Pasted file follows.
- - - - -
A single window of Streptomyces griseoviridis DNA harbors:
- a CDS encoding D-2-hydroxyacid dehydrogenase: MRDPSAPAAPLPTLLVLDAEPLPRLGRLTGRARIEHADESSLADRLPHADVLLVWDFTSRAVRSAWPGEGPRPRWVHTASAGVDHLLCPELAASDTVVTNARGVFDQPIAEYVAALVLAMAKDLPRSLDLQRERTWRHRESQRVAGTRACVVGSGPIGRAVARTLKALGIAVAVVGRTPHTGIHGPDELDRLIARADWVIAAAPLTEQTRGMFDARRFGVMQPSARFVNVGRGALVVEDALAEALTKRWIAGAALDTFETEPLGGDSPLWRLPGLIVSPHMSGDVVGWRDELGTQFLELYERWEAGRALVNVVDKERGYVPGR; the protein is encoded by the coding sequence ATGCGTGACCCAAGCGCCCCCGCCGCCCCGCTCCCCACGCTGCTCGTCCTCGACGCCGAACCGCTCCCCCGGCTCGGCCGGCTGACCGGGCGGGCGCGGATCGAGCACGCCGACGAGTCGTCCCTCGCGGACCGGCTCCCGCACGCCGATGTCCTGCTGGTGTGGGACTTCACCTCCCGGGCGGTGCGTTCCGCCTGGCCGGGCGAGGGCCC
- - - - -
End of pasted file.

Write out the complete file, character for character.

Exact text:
A single window of Streptomyces griseoviridis DNA harbors:
- a CDS encoding D-2-hydroxyacid dehydrogenase: MRDPSAPAAPLPTLLVLDAEPLPRLGRLTGRARIEHADESSLADRLPHADVLLVWDFTSRAVRSAWPGEGPRPRWVHTASAGVDHLLCPELAASDTVVTNARGVFDQPIAEYVAALVLAMAKDLPRSLDLQRERTWRHRESQRVAGTRACVVGSGPIGRAVARTLKALGIAVAVVGRTPHTGIHGPDELDRLIARADWVIAAAPLTEQTRGMFDARRFGVMQPSARFVNVGRGALVVEDALAEALTKRWIAGAALDTFETEPLGGDSPLWRLPGLIVSPHMSGDVVGWRDELGTQFLELYERWEAGRALVNVVDKERGYVPGR; the protein is encoded by the coding sequence ATGCGTGACCCAAGCGCCCCCGCCGCCCCGCTCCCCACGCTGCTCGTCCTCGACGCCGAACCGCTCCCCCGGCTCGGCCGGCTGACCGGGCGGGCGCGGATCGAGCACGCCGACGAGTCGTCCCTCGCGGACCGGCTCCCGCACGCCGATGTCCTGCTGGTGTGGGACTTCACCTCCCGGGCGGTGCGTTCCGCCTGGCCGGGCGAGGGCCC